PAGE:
No Way Out

From my newsletter this week:

One of the most famous and popular images found in nearly every temple and monastery in Tibet is the Wheel of Life, depicting a detailed cosmological map of existence according to the dharma view. A great, fearsome being, representing the nature of impermanence, clasps the entire wheel as if to devour it. Within each ring of the wheel many scenes are depicted that hold layered symbolism related to attachment, aversion, indifference, the states of conditioned existence, and karma. It’s a profound image to meditate upon, as it clearly shows how intimately connected all things are, and how truly deeply the laws of cause and effect run in the cycles of time.

Implicit in this wheel is another message: that no matter what, we are all here together in this process that has no beginning and no end. It is the eternal cycle of life, death, and rebirth, in which karma, rather than the concept of punishment and reward as it is frequently misunderstood in the west, is the simple dynamic of action and reaction, more like physics than morality. The phrase, “Every being has, at one time, been your mother,” a popular teaching in Buddhism, is one way of expressing this. Another way of expressing this is found in the words of Neil deGrasse Tyson, “We are all connected; To each other, biologically. To the Earth, chemically. To the rest of the universe, atomically.” Yet another way of understanding this is to think that for all of eternity, in some form or another, we will meet one another again and again on the Wheel as we go round it.

The upshot is: we literally reap what we sow. Again and again. Our choices have consequences. Our words have echoes. Our actions have results. They are not always as we intend. We are all always learning from our own errors, lashings out, and mistakes. Because of them, we are always suffering from the errors, lashings out, and mistakes of others. It is unavoidable. In the west we are taught to think this is about the judgments and favors of fickle and bribe-able beings, but it’s not. It’s about science. Cause and effect, action and reaction, yielding a state of perpetual motion.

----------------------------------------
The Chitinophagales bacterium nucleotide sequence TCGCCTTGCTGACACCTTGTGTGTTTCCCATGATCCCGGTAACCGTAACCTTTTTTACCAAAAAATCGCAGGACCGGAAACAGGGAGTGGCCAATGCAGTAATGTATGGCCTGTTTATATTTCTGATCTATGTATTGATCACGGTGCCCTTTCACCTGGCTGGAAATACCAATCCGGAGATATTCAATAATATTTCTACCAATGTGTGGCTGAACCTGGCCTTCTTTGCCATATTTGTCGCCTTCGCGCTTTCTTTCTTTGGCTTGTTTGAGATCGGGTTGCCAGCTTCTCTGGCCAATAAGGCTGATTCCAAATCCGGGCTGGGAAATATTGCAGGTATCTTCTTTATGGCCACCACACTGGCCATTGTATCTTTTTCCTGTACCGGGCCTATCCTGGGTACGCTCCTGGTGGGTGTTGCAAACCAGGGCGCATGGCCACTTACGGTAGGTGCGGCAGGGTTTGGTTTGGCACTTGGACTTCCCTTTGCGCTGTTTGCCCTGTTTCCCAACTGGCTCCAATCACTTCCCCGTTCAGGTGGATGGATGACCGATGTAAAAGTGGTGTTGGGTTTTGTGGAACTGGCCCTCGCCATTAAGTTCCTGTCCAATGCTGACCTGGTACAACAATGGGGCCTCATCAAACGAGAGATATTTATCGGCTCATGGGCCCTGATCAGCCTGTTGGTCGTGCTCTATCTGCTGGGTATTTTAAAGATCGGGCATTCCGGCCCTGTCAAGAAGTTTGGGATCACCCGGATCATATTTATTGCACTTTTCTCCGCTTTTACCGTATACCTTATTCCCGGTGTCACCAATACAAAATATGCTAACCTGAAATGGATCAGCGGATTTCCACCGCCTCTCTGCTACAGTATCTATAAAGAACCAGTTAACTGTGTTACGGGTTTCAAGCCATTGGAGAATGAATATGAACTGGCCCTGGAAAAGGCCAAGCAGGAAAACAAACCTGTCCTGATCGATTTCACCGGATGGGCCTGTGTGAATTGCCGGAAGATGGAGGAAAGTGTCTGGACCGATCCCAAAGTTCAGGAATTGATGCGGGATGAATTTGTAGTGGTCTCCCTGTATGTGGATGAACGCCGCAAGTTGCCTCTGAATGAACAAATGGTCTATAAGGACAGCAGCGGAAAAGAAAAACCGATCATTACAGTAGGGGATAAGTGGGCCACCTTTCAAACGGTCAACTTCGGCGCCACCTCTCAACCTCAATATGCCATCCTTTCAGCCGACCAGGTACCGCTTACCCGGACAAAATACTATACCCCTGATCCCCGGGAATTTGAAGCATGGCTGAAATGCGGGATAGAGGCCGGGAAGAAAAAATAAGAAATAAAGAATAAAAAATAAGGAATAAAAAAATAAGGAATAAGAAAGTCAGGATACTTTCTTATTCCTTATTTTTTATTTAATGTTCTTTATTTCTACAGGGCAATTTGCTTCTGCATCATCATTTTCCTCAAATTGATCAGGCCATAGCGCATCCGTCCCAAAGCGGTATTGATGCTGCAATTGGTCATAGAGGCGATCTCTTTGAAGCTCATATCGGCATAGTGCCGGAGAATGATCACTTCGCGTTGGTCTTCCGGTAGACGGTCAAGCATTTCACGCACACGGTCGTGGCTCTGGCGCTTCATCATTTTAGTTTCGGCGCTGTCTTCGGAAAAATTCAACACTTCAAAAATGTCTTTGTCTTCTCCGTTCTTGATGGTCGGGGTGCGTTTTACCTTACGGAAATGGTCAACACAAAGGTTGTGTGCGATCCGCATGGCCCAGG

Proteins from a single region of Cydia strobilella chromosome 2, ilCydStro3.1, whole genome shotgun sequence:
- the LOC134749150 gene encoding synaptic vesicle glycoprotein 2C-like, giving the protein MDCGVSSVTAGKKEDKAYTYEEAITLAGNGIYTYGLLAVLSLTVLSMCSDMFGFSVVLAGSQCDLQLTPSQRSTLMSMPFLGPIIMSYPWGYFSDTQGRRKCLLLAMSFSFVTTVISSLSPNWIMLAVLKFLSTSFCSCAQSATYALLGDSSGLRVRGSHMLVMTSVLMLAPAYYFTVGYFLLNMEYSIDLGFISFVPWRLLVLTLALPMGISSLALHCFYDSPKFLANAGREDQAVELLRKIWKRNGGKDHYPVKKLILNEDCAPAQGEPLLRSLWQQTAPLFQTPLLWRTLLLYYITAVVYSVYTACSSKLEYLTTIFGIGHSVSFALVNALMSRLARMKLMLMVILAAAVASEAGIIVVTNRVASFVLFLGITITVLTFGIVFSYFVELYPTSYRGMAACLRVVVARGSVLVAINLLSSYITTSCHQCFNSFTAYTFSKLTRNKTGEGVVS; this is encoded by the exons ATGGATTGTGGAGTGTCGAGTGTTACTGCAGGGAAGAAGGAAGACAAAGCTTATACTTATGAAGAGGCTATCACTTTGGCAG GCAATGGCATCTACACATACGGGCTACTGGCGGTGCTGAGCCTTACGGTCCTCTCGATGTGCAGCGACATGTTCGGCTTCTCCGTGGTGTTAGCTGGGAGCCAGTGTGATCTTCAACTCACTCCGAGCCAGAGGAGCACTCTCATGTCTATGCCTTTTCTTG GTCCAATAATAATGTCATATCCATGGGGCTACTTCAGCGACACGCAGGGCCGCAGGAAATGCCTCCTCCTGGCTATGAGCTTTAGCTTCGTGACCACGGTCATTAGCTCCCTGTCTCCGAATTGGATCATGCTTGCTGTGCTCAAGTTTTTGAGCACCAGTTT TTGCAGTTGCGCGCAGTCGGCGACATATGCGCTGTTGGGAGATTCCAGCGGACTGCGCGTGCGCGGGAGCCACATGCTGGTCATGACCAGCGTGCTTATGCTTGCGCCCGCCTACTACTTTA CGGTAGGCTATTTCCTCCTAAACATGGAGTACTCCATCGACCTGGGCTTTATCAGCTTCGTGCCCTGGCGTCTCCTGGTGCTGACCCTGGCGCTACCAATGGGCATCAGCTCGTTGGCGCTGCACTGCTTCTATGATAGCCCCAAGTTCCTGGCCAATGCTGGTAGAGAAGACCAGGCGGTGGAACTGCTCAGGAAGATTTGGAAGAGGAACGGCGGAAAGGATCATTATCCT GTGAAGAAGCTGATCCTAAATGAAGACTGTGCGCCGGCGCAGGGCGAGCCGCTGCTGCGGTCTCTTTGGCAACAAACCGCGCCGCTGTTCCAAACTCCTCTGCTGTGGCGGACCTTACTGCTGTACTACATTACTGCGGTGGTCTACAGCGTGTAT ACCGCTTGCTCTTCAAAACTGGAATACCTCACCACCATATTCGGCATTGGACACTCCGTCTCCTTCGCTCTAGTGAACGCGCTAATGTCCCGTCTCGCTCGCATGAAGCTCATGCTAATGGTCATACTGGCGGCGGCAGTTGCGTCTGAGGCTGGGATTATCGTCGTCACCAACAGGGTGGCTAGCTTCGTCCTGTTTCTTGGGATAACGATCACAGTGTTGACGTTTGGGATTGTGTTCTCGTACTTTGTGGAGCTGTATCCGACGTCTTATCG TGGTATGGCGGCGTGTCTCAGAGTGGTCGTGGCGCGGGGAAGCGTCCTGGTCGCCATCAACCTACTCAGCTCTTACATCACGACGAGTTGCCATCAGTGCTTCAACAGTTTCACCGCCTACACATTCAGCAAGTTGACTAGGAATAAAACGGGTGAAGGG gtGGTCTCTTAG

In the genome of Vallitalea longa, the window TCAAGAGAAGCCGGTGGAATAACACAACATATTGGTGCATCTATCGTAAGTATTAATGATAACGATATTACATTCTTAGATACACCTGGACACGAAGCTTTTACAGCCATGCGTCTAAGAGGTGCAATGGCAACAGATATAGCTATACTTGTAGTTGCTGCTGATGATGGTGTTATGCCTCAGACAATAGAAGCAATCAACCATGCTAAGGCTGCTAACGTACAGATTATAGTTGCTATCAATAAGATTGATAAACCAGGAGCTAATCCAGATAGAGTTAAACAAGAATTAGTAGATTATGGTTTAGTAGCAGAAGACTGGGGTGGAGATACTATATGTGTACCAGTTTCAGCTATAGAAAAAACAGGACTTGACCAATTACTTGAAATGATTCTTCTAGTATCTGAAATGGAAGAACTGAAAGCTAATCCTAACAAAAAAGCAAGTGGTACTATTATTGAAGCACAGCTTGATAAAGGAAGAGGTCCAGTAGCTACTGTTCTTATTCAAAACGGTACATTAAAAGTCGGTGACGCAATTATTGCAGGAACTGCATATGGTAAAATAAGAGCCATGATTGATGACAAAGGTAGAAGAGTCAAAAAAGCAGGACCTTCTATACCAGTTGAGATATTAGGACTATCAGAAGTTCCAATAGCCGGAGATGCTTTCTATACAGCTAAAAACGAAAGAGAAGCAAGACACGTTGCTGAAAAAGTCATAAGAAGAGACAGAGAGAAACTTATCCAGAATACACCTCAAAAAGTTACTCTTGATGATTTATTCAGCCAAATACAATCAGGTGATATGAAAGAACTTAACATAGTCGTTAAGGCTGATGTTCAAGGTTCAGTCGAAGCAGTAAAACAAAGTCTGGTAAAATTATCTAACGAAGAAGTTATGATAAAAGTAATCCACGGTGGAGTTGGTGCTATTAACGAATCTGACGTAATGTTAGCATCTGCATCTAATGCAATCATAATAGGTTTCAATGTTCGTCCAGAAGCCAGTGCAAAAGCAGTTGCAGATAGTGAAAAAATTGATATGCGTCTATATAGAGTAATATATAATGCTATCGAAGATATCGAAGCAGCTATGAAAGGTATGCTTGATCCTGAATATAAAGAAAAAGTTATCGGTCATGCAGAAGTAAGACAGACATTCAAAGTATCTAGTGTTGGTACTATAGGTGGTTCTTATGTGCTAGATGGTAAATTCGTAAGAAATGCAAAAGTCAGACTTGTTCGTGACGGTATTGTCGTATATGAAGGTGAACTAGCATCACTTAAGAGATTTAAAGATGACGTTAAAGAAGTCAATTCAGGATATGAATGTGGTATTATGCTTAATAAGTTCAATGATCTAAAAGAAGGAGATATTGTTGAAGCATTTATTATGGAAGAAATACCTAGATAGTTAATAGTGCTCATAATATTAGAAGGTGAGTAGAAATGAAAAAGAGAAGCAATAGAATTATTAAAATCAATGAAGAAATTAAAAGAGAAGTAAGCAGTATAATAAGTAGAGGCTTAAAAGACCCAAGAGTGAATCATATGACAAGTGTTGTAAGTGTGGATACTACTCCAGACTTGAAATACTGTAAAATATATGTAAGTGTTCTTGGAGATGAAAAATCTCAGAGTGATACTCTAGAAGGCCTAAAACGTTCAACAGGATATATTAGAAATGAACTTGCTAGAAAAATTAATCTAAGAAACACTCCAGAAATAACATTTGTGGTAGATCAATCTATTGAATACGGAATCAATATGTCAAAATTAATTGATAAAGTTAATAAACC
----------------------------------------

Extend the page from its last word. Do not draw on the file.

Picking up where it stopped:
In this perpetual motion machine, we are creating our own need to return and atone for, correct, and experience our own actions, again and again. This goes equally for what we perceive as rewards. They are not actually rewards that have been granted because we were deemed “worthy.” They, too, are merely reverberations. Looking at it this way, rather than doing good things for the sake of feeling pious, or for some sense of personal, immediate reward, we are more motivated to do good things because if we are all stuck here in this cycle forever, it would be best if we do as much good as possible to negate or mitigate our own and others’ errors, lashings out, and mistakes. Because we begin to realize that if we do not want to suffer eternally, it is important that we help cease the sufferings of others, as these are inextricably tied. Alleviation of suffering, our own and others’, becomes paramount in importance when your timeline is eternity.

This is not something esoteric I am talking about. This is very real. I am talking about the fact that the plastic water bottle I threw away when I was 10 will be part of what makes the sea poisoned when I am 70, and will be there no matter how many times I might come back for thousands of years. Who knows how many of those lifetimes I might be a fish, a whale, a dolphin, a fisherman, or a swimmer? The sea itself is my personal responsibility, in this lifetime, and forever. Same, in a way, as with the sea of all living things.

At first, when I came to find that this way of thinking struck a chord within me, I felt trapped. I tried to avoid it, but there was no way out. Once I had seen the truth of this, it could not be unseen. I could not pretend any more that I was ignorant of the profound scientific basis of karma. I could no longer conjure the sense of glamour, fear, and piety that had once held me in religious sway. Rather, I felt humbled and tasked with an enormous mission.

I believe we are all on this mission together.